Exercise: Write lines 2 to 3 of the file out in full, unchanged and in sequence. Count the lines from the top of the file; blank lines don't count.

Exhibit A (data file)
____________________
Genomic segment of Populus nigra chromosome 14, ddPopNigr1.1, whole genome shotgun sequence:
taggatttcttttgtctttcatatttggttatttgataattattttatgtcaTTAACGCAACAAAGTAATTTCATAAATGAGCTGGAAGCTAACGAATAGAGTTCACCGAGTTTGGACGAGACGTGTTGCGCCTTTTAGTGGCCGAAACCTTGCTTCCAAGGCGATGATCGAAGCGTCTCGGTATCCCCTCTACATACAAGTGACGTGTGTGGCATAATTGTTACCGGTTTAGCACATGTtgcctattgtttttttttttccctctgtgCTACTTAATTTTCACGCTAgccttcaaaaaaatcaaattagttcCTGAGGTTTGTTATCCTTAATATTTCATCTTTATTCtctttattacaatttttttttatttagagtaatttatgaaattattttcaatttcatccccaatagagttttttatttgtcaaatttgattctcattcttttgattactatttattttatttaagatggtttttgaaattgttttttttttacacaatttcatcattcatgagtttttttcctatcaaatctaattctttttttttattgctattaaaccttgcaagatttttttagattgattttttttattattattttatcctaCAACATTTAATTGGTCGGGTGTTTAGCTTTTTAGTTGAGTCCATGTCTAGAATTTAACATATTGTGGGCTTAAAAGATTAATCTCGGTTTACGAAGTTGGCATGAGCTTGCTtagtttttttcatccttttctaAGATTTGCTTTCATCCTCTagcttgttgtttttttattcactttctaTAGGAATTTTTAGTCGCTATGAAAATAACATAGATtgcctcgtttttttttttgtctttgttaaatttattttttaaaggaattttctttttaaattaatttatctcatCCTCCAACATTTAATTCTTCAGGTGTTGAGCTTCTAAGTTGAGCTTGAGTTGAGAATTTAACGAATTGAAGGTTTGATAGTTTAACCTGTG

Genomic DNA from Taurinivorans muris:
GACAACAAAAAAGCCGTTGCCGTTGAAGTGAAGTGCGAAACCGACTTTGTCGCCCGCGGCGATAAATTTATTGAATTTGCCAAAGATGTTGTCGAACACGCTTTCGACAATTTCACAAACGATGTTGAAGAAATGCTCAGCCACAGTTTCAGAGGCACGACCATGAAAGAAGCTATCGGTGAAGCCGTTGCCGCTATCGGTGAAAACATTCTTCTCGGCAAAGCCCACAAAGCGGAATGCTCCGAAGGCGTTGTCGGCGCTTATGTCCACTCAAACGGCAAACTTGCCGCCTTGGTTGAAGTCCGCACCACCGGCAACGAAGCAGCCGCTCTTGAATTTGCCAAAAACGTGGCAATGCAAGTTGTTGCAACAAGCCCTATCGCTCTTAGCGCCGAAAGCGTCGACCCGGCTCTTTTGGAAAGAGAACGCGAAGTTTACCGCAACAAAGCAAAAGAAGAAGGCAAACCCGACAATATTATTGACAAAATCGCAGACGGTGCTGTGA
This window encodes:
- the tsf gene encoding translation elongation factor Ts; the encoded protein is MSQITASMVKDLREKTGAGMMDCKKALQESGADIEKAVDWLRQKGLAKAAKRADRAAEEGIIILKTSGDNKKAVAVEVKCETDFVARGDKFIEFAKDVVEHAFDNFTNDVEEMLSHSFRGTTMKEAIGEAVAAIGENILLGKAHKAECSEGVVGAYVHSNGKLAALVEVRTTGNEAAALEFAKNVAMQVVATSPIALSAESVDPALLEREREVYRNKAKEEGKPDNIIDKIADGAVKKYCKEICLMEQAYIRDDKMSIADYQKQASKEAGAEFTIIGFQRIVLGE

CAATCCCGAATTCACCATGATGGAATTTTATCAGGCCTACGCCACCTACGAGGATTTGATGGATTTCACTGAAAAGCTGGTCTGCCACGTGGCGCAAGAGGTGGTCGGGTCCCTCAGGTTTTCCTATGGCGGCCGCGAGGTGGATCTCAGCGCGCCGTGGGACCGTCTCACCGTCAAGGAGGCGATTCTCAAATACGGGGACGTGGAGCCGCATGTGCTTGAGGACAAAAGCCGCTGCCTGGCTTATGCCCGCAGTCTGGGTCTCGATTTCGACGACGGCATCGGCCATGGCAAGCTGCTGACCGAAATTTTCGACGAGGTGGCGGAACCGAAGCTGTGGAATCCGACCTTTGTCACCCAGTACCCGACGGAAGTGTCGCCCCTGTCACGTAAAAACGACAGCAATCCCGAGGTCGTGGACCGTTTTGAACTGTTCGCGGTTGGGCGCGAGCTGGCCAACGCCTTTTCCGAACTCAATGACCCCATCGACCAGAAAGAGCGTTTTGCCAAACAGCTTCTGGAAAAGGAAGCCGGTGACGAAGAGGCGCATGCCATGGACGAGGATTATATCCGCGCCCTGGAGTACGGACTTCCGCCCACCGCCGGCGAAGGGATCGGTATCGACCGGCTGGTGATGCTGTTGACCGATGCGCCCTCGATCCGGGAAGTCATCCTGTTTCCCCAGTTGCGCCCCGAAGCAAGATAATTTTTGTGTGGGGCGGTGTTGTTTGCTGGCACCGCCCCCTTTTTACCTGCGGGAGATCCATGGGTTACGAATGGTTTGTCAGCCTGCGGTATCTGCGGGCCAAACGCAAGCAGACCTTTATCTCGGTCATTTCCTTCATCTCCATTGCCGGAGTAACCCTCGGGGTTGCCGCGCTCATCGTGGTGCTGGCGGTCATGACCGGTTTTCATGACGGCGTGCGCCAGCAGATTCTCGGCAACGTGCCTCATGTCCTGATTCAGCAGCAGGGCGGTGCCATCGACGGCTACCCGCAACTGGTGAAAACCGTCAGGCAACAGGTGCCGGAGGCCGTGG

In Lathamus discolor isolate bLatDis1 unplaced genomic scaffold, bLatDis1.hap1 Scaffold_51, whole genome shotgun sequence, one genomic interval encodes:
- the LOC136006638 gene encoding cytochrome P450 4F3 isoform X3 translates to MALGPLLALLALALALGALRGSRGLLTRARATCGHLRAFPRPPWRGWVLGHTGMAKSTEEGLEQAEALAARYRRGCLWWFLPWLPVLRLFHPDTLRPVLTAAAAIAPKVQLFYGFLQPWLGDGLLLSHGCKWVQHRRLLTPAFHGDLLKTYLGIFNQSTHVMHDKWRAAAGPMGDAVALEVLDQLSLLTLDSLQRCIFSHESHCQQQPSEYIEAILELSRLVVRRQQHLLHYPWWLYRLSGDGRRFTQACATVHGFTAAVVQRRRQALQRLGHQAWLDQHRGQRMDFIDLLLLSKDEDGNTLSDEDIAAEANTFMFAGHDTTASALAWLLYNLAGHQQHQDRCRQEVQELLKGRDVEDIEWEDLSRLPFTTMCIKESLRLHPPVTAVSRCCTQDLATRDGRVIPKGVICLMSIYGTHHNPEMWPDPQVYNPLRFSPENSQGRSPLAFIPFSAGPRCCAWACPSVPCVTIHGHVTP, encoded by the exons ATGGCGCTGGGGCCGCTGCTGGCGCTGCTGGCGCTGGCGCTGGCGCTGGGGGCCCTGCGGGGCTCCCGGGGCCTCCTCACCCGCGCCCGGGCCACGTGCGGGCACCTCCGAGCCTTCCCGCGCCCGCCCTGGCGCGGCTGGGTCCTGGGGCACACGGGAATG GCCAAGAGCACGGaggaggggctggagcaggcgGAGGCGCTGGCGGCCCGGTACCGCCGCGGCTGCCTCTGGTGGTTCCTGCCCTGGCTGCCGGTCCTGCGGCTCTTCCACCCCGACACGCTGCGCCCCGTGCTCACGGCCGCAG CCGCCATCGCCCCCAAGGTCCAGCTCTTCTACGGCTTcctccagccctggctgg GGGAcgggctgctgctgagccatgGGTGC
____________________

taggatttcttttgtctttcatatttggttatttgataattattttatgtcaTTAACGCAACAAAGTAATTTCATAAATGAGCTGGAAGCTAACGAATAGAGTTCACCGAGTTTGGACGAGACGTGTTGCGCCTTTTAGTGGCCGAAACCTTGCTTCCAAGGCGATGATCGAAGCGTCTCGGTATCCCCTCTACATACAAGTGACGTGTGTGGCATAATTGTTACCGGTTTAGCACATGTtgcctattgtttttttttttccctctgtgCTACTTAATTTTCACGCTAgccttcaaaaaaatcaaattagttcCTGAGGTTTGTTATCCTTAATATTTCATCTTTATTCtctttattacaatttttttttatttagagtaatttatgaaattattttcaatttcatccccaatagagttttttatttgtcaaatttgattctcattcttttgattactatttattttatttaagatggtttttgaaattgttttttttttacacaatttcatcattcatgagtttttttcctatcaaatctaattctttttttttattgctattaaaccttgcaagatttttttagattgattttttttattattattttatcctaCAACATTTAATTGGTCGGGTGTTTAGCTTTTTAGTTGAGTCCATGTCTAGAATTTAACATATTGTGGGCTTAAAAGATTAATCTCGGTTTACGAAGTTGGCATGAGCTTGCTtagtttttttcatccttttctaAGATTTGCTTTCATCCTCTagcttgttgtttttttattcactttctaTAGGAATTTTTAGTCGCTATGAAAATAACATAGATtgcctcgtttttttttttgtctttgttaaatttattttttaaaggaattttctttttaaattaatttatctcatCCTCCAACATTTAATTCTTCAGGTGTTGAGCTTCTAAGTTGAGCTTGAGTTGAGAATTTAACGAATTGAAGGTTTGATAGTTTAACCTGTG

Genomic DNA from Taurinivorans muris: